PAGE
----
Global Financial Integrity

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Transnational Crime In The Developing World

This February 2011 report from Global Financial Integrity, “Transnational Crime in the Developing World,” finds that the illicit trade in “goods, guns, people, and natural resources” is a $650 billion enterprise, which most negatively impacts the developing world.  The study evaluates the overall size of criminal markets in 12 categories: drugs, humans, wildlife, counterfeit goods and currencies, human organs, small arms, diamonds and other gems, oil, timber, fish, art and cultural property, and gold.

Of the 12 illicit activities studied, trade in drugs ($320 billion per year) and counterfeiting ($250 billion per year) were ranked first and second in terms of illicit funds generated. Another key finding of the report was that profits from illicit markets are making their way to transnational crime syndicates through vast international trade networks. The report also emphasizes a link between transnational crime and economic “underdevelopment.”


Transnational Crime in the Developing World
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Primary Findings

The global illicit flow of goods, guns, people, and natural resources is estimated at approximately $650 billion. Though data is scarce and experts are constantly debating the relative merits and weaknesses of every new study, it is generally accepted that illicit drug trafficking and counterfeiting are the two most valuable markets. This report finds the illicit drug trade to be worth roughly $320 billion and counterfeiting $250 billion. These numbers reflect the potential for huge profits which is the fundamental driver of criminal trade.

Of the 12 illicit activities studied, trade in drugs ($320 billion per year) and counterfeiting ($250 billion per year) were ranked first and second in terms of illicit funds generated.

The report rankings for the illicit markets examined are:

Complex Networks

The second key finding is that profits from illicit markets are funneled mainly to the transnational crime syndicates who establish and maintain vast trade networks. In source countries, though forced labor is known to occur, laborers are generally paid. Their rates, however, make up only a tiny fraction of the overall profits derived from the trade. In supplying cocaine to the United States, for example, coca farmers in South America make less than two percent of the final retail value. In the case of organ trafficking, a kidney donor often makes less than $5,000, while the trafficker could net as much as ten times that amount.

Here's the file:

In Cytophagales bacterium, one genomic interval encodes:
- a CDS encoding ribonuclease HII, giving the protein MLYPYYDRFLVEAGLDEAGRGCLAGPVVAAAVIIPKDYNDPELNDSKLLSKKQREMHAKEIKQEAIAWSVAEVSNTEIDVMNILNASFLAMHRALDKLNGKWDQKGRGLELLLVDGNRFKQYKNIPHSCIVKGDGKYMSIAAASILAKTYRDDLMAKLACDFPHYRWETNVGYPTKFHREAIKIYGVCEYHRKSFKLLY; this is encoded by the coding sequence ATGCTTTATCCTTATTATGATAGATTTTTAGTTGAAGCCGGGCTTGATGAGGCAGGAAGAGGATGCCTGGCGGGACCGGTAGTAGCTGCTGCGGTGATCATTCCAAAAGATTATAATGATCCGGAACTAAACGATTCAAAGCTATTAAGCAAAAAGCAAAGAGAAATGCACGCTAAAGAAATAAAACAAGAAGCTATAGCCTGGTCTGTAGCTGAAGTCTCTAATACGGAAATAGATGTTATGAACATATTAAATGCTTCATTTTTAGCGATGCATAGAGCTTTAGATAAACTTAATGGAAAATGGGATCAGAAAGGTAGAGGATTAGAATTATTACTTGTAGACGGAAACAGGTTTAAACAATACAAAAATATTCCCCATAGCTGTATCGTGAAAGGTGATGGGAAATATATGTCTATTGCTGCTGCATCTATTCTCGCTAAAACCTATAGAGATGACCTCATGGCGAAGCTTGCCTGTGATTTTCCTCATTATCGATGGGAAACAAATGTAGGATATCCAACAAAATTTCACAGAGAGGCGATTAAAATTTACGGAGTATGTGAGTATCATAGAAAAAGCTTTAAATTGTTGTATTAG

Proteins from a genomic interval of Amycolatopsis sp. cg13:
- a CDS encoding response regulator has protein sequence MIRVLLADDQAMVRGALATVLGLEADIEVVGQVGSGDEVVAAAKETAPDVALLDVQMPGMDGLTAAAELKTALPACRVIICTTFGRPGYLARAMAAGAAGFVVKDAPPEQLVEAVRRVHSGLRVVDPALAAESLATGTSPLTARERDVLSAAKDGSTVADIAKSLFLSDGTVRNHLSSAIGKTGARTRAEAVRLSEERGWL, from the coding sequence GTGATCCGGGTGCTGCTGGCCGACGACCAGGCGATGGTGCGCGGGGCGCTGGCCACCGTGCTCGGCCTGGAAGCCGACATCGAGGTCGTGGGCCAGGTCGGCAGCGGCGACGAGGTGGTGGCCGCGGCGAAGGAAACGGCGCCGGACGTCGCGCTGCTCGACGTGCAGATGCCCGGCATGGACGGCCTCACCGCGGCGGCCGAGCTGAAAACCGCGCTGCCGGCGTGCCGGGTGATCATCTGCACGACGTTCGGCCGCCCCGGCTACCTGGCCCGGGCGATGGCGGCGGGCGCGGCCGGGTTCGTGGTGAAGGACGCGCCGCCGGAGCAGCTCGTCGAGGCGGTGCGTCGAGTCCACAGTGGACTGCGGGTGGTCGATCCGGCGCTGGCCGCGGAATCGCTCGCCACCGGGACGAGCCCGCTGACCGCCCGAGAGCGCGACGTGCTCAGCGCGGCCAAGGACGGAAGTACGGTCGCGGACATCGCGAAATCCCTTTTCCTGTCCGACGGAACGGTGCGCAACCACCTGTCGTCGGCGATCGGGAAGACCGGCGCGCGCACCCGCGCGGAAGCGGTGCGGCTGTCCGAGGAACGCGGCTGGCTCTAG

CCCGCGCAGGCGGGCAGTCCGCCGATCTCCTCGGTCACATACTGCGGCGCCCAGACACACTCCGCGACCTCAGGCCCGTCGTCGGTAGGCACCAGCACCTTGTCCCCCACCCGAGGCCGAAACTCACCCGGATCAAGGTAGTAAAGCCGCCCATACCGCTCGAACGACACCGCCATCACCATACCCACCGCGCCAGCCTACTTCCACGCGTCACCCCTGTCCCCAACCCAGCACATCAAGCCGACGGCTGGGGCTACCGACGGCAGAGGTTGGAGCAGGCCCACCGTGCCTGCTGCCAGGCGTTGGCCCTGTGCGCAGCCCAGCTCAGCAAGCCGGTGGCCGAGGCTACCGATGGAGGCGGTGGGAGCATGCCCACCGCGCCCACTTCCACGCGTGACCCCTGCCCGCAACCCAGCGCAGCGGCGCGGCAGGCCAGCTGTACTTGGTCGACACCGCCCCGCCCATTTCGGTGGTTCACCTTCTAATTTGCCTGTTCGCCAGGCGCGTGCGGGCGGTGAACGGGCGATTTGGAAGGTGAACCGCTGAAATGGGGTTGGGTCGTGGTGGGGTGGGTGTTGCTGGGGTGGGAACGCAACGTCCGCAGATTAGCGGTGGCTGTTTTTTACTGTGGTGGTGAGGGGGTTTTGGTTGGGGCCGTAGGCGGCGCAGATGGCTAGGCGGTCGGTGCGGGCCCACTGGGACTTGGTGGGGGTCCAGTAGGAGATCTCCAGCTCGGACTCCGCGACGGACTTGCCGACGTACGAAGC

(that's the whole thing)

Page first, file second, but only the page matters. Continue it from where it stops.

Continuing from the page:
These traffickers operate in complex networks which include everyone associated with the production, transport, and sale of an illicit good; from the laborer, to the corrupt customs official, to the migrant worker who offers illicit goods or services in New York or London. In some cases, like gold, diamonds, and cultural property, the origins of a good must be obscured so it can enter the legitimate market. This often involves the falsification of paperwork and a buyer who is either complicit or simply avoids asking too many questions.

The final and most critical point is that criminal networks, which function most easily where there is a certain level of underdevelopment and state weakness, have very little incentive to bolster the legitimate economies in the countries where they operate. Unregulated, they minimize overhead in developing source countries by exploiting local labor forces, often resorting to forced or child labor, dodging environmental and safety regulations, and evading trade tariffs.

Any improvements in economic development and governance would usually hinder their illegal activities, so it is in their best interest to actively prevent their profits from flowing into legitimate developing economies. In this way, transnational crime and underdevelopment have a mutually perpetuating relationship.